“You’re really a umm, a vampire? Like, a real vampire?” The question, tinged with nervousness mixed with genuine curiosity, came from the young girl who sat perched on a swing in the middle of the park in the artificial town where the Fusion School adult students lived. She was holding the chains of the swing tightly, slowly gliding back and forth on it while her eyes remained locked on the (much) older figure on the swing next to hers.
“That’s right, Denny,” Asenath confirmed without looking that way. Her attention was on the artificial moon against the dark ceiling. “I was born in seventeen-ninety-five. Kinda crazy, isn’t it?” She asked that with a small smile, finally glancing over to the girl.
Denny, in turn, flinched despite herself. “Everything about all of this is crazy. Are… are they really right about me? I mean, was I really older? I mean, not as old as you, but…” From the tone of her voice, it was clear that the girl knew it was true deep inside, but she needed to hear it from someone else.
Asenath gave a short nod. “It’s true. Everything they told you is true, all of it. You were just a teenage girl minding your own business when you got dragged into this because that boy thought you would be a fun victim. It wasn’t your fault and you certainly didn’t do anything wrong. He was just… his father turned him into a monster, and he took it out on you. I’m sorry that happened. I’m sorry for everything that happened to you, and I’m sorry that you were alone for so long while you were trying to figure out what’s going on. You didn’t deserve any of that.”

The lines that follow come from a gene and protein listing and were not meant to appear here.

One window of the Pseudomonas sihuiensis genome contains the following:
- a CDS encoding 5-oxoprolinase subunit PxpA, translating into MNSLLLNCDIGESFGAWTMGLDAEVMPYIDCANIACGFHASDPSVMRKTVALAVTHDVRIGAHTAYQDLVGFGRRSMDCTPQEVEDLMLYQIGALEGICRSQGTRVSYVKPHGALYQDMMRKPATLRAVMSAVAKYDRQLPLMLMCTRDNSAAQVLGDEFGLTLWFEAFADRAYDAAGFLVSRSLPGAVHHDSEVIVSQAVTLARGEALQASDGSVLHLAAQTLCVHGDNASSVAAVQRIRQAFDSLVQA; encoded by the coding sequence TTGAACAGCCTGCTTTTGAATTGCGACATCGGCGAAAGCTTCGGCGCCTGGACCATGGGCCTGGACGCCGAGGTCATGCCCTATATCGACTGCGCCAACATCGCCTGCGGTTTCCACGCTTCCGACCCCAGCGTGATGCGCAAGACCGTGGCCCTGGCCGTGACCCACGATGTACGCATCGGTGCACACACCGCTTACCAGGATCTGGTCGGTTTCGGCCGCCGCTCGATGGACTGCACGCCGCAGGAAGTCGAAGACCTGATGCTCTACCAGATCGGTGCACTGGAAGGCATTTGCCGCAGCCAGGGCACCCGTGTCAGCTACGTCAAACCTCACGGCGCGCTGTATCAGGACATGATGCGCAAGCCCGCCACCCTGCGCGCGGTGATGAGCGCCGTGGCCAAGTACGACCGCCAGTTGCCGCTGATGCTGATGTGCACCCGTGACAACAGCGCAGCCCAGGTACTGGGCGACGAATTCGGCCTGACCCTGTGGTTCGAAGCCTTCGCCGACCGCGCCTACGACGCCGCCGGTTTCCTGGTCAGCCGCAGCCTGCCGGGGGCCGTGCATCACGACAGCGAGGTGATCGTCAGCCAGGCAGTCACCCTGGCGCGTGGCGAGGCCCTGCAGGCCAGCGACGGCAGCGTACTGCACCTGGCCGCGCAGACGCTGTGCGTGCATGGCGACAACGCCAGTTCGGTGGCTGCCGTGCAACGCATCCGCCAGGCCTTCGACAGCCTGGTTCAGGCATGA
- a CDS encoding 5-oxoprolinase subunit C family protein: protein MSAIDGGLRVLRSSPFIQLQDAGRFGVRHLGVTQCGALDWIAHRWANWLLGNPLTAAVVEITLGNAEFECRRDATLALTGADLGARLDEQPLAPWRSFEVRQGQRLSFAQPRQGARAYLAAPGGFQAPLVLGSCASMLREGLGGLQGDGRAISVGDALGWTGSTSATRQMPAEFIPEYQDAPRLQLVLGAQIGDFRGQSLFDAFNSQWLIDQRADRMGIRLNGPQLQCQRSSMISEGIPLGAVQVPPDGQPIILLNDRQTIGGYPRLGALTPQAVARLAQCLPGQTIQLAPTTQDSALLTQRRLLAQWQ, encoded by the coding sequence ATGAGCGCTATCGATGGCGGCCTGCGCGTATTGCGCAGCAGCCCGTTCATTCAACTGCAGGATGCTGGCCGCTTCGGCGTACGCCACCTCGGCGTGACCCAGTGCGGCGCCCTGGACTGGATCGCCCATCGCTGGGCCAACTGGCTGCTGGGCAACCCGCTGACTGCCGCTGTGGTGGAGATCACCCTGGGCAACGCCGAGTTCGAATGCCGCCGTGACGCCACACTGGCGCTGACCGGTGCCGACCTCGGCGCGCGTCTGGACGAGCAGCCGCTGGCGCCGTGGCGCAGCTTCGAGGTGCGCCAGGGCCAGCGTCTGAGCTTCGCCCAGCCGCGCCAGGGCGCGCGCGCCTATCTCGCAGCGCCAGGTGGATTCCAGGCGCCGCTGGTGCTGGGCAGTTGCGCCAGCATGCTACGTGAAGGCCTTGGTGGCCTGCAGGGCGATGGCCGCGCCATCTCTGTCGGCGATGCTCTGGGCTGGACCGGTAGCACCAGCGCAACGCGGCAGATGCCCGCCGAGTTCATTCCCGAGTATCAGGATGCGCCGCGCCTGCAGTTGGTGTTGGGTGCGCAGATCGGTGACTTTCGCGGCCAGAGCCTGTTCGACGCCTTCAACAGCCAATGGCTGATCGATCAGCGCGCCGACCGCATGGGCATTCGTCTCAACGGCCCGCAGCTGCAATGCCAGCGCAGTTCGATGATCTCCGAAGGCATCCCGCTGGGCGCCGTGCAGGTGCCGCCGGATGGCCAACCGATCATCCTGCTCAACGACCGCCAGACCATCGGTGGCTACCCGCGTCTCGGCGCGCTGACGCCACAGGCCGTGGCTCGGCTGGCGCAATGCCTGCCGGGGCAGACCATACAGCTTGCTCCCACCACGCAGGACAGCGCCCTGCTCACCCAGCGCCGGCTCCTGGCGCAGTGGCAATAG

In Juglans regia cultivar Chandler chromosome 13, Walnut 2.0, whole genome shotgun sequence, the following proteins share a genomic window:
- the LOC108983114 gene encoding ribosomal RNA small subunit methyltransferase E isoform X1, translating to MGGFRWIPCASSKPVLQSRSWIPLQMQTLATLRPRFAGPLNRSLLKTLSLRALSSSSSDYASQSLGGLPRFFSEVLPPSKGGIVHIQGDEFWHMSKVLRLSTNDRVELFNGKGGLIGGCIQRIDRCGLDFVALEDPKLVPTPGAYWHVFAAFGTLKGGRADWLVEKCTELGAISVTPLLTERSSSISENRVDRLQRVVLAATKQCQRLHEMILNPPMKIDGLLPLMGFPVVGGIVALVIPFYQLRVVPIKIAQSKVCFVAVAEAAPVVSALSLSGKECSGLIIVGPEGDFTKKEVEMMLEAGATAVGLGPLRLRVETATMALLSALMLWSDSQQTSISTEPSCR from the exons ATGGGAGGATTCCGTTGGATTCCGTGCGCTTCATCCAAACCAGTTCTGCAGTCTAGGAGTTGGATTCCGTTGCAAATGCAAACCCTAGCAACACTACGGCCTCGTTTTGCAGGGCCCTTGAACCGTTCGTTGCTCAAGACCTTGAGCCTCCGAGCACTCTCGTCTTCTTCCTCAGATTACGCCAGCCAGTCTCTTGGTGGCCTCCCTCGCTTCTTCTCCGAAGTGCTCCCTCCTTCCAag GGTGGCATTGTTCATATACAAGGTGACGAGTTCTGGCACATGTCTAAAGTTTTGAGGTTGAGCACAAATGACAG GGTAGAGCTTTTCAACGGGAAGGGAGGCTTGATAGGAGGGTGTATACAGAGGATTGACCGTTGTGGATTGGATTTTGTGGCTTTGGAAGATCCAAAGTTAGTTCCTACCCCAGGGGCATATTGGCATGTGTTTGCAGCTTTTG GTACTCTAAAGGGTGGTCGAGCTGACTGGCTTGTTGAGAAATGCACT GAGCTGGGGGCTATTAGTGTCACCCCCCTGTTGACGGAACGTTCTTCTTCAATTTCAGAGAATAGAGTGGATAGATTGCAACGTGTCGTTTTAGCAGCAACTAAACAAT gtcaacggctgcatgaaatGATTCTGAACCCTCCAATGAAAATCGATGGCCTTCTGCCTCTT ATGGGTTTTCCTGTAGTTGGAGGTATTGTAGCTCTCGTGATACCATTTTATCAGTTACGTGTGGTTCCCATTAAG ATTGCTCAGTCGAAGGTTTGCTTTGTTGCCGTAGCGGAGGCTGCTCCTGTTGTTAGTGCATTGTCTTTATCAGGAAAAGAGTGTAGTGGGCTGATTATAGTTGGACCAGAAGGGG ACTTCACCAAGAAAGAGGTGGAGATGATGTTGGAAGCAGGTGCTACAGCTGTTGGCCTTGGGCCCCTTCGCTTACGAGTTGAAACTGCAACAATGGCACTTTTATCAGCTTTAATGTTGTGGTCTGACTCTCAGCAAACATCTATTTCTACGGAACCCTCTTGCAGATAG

Turning away, Denny silently swung back and forth. The only sound was that of the creaking chains. Finally, after almost thirty seconds of near-silence, she spoke again. “That girl back at the gas station, Kalia, she didn’t deserve what happened to her dad either. And… and from what you guys said, that… umm, Ammon didn’t deserve to have his dad make him bad.” She sounded hesitant to even say that, but forced the words out. Her voice turned even softer. “Sometimes good things happen to bad people and bad things happen to good people. I think… I think it’s not about what anyone deserves. It’s just about what happens. Good and bad.”
“You’re a smart… person,” Asenath replied after taking a moment to absorb that. “But I’m still sorry you had to try to deal with all that by yourself. Even the strongest, smartest people need to depend on others. You had no idea what was going on or what was happening to you, and you still handled it better than most would have. You didn’t hurt anyone. You helped those people at the bus station. And you saved the sword from Kushiel, even after she kept threatening you. You were smart enough to know that giving it to her would make things worse, and brave enough to lie right to her face. Even after dealing with… with everything else you’ve been dealing with. Even after you saw her kill those people. You still did the right thing.”
“Brave?” Denny sounded doubtful. “I was so scared I almost threw up. I didn’t have a plan or anything. I didn’t know what to do. If she started killing people again, I couldn’t stop her. I couldn’t do anything. I tried to use the voice thing, but it didn’t work. I couldn’t–I didn’t–” She cringed, hunching in on herself, voice almost inaudible. “I didn’t know what to do. I just didn’t want to give her the sword. Because if I gave her the sword and she killed people with it, that would be my fault. I don’t want people to be hurt or die because of me. Because if I do… if people die because of something I do, I think that might make him stronger. He might win. He might take over.” She swallowed a hard lump in her throat, hoarsely adding, “I’m not brave. I’m terrified… of him. Of what he’ll make me do if I give him a chance.”